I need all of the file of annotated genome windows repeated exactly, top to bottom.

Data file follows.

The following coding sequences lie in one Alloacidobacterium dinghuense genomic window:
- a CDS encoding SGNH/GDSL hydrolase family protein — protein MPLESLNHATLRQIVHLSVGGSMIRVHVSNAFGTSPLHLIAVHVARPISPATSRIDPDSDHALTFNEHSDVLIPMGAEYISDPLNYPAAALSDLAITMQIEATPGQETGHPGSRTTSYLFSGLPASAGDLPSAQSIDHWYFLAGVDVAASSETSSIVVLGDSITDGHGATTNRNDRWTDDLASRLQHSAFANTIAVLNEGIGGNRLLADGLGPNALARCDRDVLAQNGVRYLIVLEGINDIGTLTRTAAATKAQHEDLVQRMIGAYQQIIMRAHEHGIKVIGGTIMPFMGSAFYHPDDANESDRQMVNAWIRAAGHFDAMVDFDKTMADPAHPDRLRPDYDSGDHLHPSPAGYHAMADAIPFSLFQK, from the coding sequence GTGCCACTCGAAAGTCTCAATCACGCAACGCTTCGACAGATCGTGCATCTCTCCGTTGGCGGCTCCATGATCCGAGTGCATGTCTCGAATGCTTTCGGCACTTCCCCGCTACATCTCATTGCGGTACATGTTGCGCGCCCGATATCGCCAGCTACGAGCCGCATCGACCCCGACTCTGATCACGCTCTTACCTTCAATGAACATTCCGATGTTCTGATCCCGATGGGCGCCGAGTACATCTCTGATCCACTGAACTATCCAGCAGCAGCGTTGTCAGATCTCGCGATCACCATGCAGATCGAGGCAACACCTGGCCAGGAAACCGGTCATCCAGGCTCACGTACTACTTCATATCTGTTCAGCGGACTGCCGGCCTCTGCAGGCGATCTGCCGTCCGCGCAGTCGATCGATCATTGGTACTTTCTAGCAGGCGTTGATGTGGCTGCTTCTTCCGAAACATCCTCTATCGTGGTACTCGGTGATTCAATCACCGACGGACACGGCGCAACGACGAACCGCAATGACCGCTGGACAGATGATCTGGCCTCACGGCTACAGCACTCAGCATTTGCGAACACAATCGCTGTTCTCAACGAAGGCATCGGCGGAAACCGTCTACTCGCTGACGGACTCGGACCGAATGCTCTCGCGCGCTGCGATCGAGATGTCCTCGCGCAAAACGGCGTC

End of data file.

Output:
The following coding sequences lie in one Alloacidobacterium dinghuense genomic window:
- a CDS encoding SGNH/GDSL hydrolase family protein — protein MPLESLNHATLRQIVHLSVGGSMIRVHVSNAFGTSPLHLIAVHVARPISPATSRIDPDSDHALTFNEHSDVLIPMGAEYISDPLNYPAAALSDLAITMQIEATPGQETGHPGSRTTSYLFSGLPASAGDLPSAQSIDHWYFLAGVDVAASSETSSIVVLGDSITDGHGATTNRNDRWTDDLASRLQHSAFANTIAVLNEGIGGNRLLADGLGPNALARCDRDVLAQNGVRYLIVLEGINDIGTLTRTAAATKAQHEDLVQRMIGAYQQIIMRAHEHGIKVIGGTIMPFMGSAFYHPDDANESDRQMVNAWIRAAGHFDAMVDFDKTMADPAHPDRLRPDYDSGDHLHPSPAGYHAMADAIPFSLFQK, from the coding sequence GTGCCACTCGAAAGTCTCAATCACGCAACGCTTCGACAGATCGTGCATCTCTCCGTTGGCGGCTCCATGATCCGAGTGCATGTCTCGAATGCTTTCGGCACTTCCCCGCTACATCTCATTGCGGTACATGTTGCGCGCCCGATATCGCCAGCTACGAGCCGCATCGACCCCGACTCTGATCACGCTCTTACCTTCAATGAACATTCCGATGTTCTGATCCCGATGGGCGCCGAGTACATCTCTGATCCACTGAACTATCCAGCAGCAGCGTTGTCAGATCTCGCGATCACCATGCAGATCGAGGCAACACCTGGCCAGGAAACCGGTCATCCAGGCTCACGTACTACTTCATATCTGTTCAGCGGACTGCCGGCCTCTGCAGGCGATCTGCCGTCCGCGCAGTCGATCGATCATTGGTACTTTCTAGCAGGCGTTGATGTGGCTGCTTCTTCCGAAACATCCTCTATCGTGGTACTCGGTGATTCAATCACCGACGGACACGGCGCAACGACGAACCGCAATGACCGCTGGACAGATGATCTGGCCTCACGGCTACAGCACTCAGCATTTGCGAACACAATCGCTGTTCTCAACGAAGGCATCGGCGGAAACCGTCTACTCGCTGACGGACTCGGACCGAATGCTCTCGCGCGCTGCGATCGAGATGTCCTCGCGCAAAACGGCGTC